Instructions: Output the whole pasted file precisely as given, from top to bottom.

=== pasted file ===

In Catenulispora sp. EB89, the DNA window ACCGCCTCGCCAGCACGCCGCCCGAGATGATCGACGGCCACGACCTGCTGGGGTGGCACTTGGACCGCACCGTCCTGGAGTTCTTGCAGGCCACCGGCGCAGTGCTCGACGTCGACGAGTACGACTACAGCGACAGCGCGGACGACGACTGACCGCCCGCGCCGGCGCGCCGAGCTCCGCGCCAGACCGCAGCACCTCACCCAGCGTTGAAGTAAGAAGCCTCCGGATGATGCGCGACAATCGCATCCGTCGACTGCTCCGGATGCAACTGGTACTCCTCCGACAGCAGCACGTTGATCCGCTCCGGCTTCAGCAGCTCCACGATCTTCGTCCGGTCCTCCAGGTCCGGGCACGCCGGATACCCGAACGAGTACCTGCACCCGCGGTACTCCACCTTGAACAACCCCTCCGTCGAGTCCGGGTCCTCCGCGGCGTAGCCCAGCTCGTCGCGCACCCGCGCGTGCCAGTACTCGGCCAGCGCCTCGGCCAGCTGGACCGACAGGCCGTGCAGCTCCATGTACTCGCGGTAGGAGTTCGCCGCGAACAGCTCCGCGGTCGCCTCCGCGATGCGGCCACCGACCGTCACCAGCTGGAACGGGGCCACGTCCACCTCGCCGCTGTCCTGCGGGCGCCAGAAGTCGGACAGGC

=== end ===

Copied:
In Catenulispora sp. EB89, the DNA window ACCGCCTCGCCAGCACGCCGCCCGAGATGATCGACGGCCACGACCTGCTGGGGTGGCACTTGGACCGCACCGTCCTGGAGTTCTTGCAGGCCACCGGCGCAGTGCTCGACGTCGACGAGTACGACTACAGCGACAGCGCGGACGACGACTGACCGCCCGCGCCGGCGCGCCGAGCTCCGCGCCAGACCGCAGCACCTCACCCAGCGTTGAAGTAAGAAGCCTCCGGATGATGCGCGACAATCGCATCCGTCGACTGCTCCGGATGCAACTGGTACTCCTCCGACAGCAGCACGTTGATCCGCTCCGGCTTCAGCAGCTCCACGATCTTCGTCCGGTCCTCCAGGTCCGGGCACGCCGGATACCCGAACGAGTACCTGCACCCGCGGTACTCCACCTTGAACAACCCCTCCGTCGAGTCCGGGTCCTCCGCGGCGTAGCCCAGCTCGTCGCGCACCCGCGCGTGCCAGTACTCGGCCAGCGCCTCGGCCAGCTGGACCGACAGGCCGTGCAGCTCCATGTACTCGCGGTAGGAGTTCGCCGCGAACAGCTCCGCGGTCGCCTCCGCGATGCGGCCACCGACCGTCACCAGCTGGAACGGGGCCACGTCCACCTCGCCGCTGTCCTGCGGGCGCCAGAAGTCGGACAGGC